Geared for action
The latest mainland stock-market rally has apparently caught many Hong Kong investment analysts by surprise, prompting some to question whether the surge can be sustained in the absence of fundamental support.
Their argument is based on a sound analysis of economic facts. The continued downturn on the mainland is, predictably, hurting corporate earnings. Under such circumstances, the share prices of many listed companies, including some of the largest State-owned enterprises, should be revalued downward.
The Shanghai bourse’s current average price-earnings ratio of nearly 16 times is substantially higher than Hong Kong’s multiple of 11.4 times and Shenzhen’s 11. The Shanghai-listed A shares of many mainland stocks are trading at a substantial price premium to their H shares listed in the SAR.
But mainland investors are showing little concern that A shares may be overpriced. The buying spree that pushed up stock prices and market turnover in the past several weeks is showing no sign of slackening. The Shanghai benchmark index has surged more than 11 percent so far this month and is still going strong.
The main driving force behind the latest rally, as in many cases in the past, is not bullish economic fundamentals, but abundant liquidity.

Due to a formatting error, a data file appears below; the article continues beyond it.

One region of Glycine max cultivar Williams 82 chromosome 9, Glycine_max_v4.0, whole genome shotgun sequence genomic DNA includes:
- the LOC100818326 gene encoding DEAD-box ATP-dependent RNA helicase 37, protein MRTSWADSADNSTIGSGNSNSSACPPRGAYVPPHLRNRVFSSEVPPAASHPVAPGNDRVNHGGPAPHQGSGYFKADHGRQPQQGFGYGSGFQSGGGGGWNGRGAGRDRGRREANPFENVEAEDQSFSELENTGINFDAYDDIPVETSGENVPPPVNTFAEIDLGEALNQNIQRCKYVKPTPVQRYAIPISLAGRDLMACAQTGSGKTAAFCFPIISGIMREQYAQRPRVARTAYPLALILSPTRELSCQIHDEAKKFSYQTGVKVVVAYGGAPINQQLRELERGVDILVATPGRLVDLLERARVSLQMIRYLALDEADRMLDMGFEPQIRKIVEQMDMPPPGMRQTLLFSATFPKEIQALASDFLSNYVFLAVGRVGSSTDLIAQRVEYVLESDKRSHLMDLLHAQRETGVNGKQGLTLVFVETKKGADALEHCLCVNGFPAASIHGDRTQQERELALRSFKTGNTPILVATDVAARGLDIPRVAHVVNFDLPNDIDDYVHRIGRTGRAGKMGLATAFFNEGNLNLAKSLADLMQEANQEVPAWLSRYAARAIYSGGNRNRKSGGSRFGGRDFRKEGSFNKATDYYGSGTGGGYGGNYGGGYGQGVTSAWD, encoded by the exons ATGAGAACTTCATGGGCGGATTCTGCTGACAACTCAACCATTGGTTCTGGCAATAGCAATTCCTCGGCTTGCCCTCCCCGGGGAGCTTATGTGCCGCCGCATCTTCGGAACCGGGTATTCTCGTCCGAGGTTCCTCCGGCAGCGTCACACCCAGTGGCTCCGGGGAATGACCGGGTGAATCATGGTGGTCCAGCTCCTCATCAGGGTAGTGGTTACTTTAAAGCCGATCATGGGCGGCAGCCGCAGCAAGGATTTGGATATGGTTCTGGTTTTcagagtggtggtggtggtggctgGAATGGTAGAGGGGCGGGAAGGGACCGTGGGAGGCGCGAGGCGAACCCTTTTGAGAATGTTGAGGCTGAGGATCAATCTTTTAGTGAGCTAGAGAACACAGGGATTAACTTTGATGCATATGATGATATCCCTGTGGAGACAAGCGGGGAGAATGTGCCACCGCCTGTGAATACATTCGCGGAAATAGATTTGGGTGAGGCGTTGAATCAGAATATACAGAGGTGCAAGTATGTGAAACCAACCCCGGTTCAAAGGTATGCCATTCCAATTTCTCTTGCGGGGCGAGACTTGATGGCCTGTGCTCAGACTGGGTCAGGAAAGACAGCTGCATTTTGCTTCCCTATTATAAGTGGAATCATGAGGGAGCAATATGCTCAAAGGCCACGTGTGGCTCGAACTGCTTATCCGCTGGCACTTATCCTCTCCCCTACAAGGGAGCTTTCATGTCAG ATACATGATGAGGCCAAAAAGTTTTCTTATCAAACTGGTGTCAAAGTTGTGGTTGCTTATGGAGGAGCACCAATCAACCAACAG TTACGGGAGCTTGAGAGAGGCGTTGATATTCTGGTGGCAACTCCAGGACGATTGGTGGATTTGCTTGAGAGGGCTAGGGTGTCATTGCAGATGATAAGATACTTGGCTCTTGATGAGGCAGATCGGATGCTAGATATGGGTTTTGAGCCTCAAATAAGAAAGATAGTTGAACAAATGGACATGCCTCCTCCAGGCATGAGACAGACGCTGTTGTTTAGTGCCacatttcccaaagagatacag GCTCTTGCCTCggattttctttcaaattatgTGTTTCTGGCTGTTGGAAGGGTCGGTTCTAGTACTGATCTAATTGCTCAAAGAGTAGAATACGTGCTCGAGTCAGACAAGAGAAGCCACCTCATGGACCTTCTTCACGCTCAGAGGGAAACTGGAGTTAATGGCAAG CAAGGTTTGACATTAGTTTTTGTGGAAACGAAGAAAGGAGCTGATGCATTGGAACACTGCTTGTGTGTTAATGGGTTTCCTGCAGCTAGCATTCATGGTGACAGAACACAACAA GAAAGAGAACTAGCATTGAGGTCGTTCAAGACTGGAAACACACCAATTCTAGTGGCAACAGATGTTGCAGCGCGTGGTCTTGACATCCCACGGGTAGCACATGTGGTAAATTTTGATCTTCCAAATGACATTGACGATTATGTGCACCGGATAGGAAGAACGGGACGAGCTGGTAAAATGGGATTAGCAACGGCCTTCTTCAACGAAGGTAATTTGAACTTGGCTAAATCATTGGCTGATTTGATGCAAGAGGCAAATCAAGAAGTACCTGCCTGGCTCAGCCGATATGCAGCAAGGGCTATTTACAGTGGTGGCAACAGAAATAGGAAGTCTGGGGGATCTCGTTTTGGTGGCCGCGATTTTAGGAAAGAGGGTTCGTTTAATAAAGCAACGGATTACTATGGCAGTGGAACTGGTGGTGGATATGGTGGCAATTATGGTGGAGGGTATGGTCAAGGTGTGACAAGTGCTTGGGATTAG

In the past few months, the central bank has injected huge amounts of capital into the system to prop up the economy. Many analysts have predicted further cuts in bank interest rates and the reserve requirement ratio in coming months.
The bulk of the fresh liquidity has found its way into the stock market because corporations, especially those in the manufacturing sector, which are grappling with the serious problem of overcapacity, are in no hurry to invest in new plants and machinery. Institutional buying has apparently inspired the army of retail investors who are bent on avenging the beating they took during the stock market crash earlier this year.
It’s not all herd instinct, of course. Investors are also building up a portfolio of “concept” shares ahead of the announcement of China’s 13th Five-Year Plan, which is widely expected to place special emphasis on promoting domestic consumption and innovation in industrial development.
Credit Suisse, for instance, has reportedly made substantial changes to its China A-share portfolio by raising its weight in consumer discretionary — to 20 percent from 14 percent — while downgrading some past favorites, such as financials and industrials.
Meanwhile, investors’ rush for IT and other new industrial stocks has revitalized the Shenzhen ChiNext board, a Nasdaq-type exchange for tech startups that fell off the cliff during the mid-year market turmoil.
The big question now is: How to invest in the new five-year economic and social development plan?
Institutional buying has apparently inspired the army of retail investors bent on avenging losses.